Thursday, March 01, 2012
John Toland's "Hitler" has the Führer describing democracy as "an anthill with everyone scurrying in different directions". How ridiculous it would be, he said, to concern the average man with problems that give headaches to better heads.
Imagine, he said, burdening "such a little human worm" with the final decision, for example, of the Rhineland crisis. "What if the Four Year Plan had to be first presented to a democratic parliament?", he asked.
Now, prof David Dunning, reported in The Mail, would seem to agree about the inadequacies of the "little human worm", only he positions the problem as lying with us and the electoral system. The majority of us lack the mental tools needed to make meaningful judgements about the quality of candidates.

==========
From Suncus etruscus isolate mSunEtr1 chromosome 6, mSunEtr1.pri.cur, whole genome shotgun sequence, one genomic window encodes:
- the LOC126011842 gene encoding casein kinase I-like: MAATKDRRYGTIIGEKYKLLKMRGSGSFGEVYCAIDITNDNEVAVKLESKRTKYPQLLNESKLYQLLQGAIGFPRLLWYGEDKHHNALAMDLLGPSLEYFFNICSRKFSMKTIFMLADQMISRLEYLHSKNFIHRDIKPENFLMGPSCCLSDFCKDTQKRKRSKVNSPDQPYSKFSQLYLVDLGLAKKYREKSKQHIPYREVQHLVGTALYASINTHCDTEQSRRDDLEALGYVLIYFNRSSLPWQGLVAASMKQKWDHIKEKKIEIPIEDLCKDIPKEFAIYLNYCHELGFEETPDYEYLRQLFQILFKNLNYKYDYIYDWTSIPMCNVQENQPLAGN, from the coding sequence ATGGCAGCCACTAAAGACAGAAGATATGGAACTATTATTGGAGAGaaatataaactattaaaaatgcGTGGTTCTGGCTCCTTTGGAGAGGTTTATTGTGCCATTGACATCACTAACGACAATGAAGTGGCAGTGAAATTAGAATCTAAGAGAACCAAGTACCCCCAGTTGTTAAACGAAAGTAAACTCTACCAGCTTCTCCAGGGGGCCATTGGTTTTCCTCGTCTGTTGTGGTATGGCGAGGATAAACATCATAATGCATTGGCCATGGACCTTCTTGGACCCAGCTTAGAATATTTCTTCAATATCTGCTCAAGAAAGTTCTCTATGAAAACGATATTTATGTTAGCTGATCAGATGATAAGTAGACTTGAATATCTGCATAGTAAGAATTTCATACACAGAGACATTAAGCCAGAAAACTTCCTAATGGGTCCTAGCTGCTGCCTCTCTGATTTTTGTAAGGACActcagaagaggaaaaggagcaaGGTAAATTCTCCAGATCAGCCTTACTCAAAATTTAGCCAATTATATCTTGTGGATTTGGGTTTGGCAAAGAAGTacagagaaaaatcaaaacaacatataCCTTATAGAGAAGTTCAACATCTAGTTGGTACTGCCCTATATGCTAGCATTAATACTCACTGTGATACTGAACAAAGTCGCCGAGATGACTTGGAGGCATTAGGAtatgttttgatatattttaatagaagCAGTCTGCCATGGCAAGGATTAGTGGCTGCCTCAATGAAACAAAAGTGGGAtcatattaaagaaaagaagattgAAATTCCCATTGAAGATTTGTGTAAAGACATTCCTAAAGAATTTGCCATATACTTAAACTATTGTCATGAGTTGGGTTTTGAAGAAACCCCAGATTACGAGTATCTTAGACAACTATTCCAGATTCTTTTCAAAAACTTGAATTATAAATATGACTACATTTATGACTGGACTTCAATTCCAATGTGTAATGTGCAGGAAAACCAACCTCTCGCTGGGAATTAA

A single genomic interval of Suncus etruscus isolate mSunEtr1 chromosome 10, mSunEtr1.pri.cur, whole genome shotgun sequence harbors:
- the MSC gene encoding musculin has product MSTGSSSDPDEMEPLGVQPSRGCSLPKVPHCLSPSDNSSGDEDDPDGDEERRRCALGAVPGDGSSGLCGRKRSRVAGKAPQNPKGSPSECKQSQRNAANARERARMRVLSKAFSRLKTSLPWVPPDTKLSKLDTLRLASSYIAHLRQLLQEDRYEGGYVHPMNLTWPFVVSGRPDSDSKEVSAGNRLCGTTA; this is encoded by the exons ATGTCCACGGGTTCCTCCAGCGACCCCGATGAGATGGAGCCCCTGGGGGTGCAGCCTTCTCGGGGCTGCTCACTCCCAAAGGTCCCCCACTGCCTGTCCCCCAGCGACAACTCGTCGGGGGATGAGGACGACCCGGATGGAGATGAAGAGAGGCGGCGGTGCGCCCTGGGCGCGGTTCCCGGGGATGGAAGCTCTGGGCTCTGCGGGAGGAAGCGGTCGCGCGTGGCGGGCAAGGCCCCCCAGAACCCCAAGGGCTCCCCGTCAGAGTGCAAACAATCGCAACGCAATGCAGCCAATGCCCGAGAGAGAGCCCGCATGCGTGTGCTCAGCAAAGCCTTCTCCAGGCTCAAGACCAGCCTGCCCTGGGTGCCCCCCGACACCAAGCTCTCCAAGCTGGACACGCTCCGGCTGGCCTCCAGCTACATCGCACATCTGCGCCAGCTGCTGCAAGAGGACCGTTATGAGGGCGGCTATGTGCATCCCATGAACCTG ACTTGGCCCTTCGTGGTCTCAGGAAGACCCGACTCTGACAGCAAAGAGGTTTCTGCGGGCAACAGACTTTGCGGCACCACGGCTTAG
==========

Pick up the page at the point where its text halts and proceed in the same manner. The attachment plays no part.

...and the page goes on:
Dr Mato Nagel, a sociologist in Germany, recently used this as the basis for simulating a democratic election. In his experiments, candidates whose leadership skills were only slightly better than average always won, leading Nagel to conclude that democracies rarely or never elect the best leaders.
Their advantage over dictatorships or other forms of government is merely that they "effectively prevent lower-than-average candidates from becoming leaders".
Assessing the politicians currently leading the western democracies, and especially our own Boy, it is hard to disagree with this thesis. We enjoy not democracy but a mediocracy.